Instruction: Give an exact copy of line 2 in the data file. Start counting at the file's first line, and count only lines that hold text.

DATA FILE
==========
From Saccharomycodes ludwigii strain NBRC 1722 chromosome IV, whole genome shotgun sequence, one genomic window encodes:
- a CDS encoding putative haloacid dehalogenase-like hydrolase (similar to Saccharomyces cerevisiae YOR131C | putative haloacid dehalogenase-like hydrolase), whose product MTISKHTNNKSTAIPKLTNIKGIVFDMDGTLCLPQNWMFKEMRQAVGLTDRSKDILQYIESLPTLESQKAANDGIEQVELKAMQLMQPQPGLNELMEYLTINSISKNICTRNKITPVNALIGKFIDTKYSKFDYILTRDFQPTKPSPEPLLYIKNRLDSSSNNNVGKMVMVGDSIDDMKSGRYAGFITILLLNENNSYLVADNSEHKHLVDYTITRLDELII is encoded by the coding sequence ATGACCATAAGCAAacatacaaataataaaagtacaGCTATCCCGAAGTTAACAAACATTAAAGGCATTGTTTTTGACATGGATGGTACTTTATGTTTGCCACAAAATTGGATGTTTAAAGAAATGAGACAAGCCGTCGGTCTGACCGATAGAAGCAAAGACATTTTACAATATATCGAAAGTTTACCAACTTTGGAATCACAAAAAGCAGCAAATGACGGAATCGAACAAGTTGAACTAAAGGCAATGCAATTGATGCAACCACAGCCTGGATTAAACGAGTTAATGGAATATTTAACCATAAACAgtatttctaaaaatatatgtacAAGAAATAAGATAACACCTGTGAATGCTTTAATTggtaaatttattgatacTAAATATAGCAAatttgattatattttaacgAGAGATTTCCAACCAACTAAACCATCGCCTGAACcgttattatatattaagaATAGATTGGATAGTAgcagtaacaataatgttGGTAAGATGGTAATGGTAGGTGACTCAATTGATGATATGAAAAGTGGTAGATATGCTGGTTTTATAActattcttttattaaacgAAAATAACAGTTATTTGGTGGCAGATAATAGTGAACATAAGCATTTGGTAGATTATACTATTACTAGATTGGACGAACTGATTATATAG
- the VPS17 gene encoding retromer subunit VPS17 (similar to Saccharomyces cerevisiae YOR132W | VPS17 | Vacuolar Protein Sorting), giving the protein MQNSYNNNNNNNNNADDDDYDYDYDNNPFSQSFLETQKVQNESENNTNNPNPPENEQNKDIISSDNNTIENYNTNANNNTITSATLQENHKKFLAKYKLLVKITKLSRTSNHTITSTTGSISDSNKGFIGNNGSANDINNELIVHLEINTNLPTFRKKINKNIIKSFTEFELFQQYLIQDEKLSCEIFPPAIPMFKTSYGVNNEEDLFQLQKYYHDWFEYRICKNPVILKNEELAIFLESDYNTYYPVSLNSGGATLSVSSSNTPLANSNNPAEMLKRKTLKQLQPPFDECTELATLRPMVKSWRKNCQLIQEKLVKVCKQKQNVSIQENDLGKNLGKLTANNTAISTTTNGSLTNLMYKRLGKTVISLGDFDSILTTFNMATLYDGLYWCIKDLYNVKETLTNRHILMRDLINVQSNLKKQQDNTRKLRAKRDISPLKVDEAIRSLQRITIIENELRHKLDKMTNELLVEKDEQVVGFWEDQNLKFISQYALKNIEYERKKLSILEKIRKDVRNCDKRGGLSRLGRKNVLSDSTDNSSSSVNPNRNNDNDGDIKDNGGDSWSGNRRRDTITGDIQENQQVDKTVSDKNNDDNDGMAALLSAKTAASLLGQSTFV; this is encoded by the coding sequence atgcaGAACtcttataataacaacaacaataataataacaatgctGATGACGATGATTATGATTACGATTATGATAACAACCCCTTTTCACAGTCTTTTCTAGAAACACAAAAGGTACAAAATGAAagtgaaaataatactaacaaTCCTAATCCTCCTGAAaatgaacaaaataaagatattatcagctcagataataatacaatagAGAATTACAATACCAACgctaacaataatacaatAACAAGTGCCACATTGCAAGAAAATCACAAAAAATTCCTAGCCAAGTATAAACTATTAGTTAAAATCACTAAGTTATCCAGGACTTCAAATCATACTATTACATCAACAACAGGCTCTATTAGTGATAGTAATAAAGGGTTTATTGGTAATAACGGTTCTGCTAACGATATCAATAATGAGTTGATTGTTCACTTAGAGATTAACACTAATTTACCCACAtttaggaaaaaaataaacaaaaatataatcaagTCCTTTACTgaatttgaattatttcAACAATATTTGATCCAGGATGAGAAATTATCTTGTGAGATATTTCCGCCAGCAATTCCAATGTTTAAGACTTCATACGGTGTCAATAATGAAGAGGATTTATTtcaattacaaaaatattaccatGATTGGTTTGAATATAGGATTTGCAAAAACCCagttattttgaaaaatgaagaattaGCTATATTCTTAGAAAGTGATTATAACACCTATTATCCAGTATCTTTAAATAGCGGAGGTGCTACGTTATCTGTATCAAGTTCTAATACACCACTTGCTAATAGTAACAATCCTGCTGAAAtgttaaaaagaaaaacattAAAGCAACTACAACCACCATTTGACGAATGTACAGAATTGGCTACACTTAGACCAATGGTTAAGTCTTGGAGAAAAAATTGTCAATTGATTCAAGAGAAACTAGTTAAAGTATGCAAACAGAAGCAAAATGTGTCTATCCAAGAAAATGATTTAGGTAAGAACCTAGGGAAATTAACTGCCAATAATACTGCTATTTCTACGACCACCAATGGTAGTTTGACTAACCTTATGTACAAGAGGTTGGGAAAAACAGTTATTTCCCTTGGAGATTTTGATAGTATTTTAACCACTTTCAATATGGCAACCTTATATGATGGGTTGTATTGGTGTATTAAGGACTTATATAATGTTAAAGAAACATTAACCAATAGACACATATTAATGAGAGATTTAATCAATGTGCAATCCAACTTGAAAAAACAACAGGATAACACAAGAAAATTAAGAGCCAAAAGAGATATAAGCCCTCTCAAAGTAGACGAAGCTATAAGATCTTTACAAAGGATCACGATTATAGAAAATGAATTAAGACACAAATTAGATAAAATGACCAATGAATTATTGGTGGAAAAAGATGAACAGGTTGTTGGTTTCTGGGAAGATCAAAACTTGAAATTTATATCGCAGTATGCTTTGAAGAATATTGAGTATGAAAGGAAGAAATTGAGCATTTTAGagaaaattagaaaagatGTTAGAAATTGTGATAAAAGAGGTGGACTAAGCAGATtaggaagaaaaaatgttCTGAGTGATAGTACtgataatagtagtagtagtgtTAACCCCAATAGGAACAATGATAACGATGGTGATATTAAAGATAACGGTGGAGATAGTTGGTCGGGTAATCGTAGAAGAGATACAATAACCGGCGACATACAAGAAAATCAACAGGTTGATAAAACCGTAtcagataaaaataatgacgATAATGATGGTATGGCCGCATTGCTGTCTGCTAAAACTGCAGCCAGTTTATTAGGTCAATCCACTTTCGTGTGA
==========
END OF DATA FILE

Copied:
- a CDS encoding putative haloacid dehalogenase-like hydrolase (similar to Saccharomyces cerevisiae YOR131C | putative haloacid dehalogenase-like hydrolase), whose product MTISKHTNNKSTAIPKLTNIKGIVFDMDGTLCLPQNWMFKEMRQAVGLTDRSKDILQYIESLPTLESQKAANDGIEQVELKAMQLMQPQPGLNELMEYLTINSISKNICTRNKITPVNALIGKFIDTKYSKFDYILTRDFQPTKPSPEPLLYIKNRLDSSSNNNVGKMVMVGDSIDDMKSGRYAGFITILLLNENNSYLVADNSEHKHLVDYTITRLDELII is encoded by the coding sequence ATGACCATAAGCAAacatacaaataataaaagtacaGCTATCCCGAAGTTAACAAACATTAAAGGCATTGTTTTTGACATGGATGGTACTTTATGTTTGCCACAAAATTGGATGTTTAAAGAAATGAGACAAGCCGTCGGTCTGACCGATAGAAGCAAAGACATTTTACAATATATCGAAAGTTTACCAACTTTGGAATCACAAAAAGCAGCAAATGACGGAATCGAACAAGTTGAACTAAAGGCAATGCAATTGATGCAACCACAGCCTGGATTAAACGAGTTAATGGAATATTTAACCATAAACAgtatttctaaaaatatatgtacAAGAAATAAGATAACACCTGTGAATGCTTTAATTggtaaatttattgatacTAAATATAGCAAatttgattatattttaacgAGAGATTTCCAACCAACTAAACCATCGCCTGAACcgttattatatattaagaATAGATTGGATAGTAgcagtaacaataatgttGGTAAGATGGTAATGGTAGGTGACTCAATTGATGATATGAAAAGTGGTAGATATGCTGGTTTTATAActattcttttattaaacgAAAATAACAGTTATTTGGTGGCAGATAATAGTGAACATAAGCATTTGGTAGATTATACTATTACTAGATTGGACGAACTGATTATATAG